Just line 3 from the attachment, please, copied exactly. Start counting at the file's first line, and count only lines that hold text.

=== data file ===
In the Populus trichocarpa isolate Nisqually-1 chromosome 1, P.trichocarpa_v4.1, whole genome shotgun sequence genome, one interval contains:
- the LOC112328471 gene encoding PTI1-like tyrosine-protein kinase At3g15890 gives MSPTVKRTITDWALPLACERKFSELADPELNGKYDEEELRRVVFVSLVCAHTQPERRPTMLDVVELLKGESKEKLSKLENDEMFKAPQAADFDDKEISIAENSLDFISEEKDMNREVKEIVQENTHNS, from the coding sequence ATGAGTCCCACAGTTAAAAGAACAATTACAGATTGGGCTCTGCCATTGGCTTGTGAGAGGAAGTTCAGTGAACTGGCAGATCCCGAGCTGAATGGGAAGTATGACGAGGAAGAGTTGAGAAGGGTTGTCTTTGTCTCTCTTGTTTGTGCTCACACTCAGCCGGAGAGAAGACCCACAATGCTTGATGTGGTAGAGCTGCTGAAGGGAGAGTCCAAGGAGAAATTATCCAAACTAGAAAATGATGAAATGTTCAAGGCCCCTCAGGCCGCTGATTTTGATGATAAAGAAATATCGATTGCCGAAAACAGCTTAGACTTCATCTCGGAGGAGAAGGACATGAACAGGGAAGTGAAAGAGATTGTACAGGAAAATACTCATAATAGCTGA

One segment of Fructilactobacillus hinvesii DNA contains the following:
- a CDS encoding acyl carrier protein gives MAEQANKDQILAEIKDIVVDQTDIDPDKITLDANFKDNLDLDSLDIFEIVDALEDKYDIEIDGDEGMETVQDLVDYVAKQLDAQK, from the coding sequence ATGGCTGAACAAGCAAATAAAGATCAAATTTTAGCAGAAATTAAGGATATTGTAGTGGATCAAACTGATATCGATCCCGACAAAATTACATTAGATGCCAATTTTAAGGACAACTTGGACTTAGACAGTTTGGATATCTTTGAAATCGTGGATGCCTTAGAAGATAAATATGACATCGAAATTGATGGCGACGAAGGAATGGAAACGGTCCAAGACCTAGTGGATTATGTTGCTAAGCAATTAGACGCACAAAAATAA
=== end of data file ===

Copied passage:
One segment of Fructilactobacillus hinvesii DNA contains the following: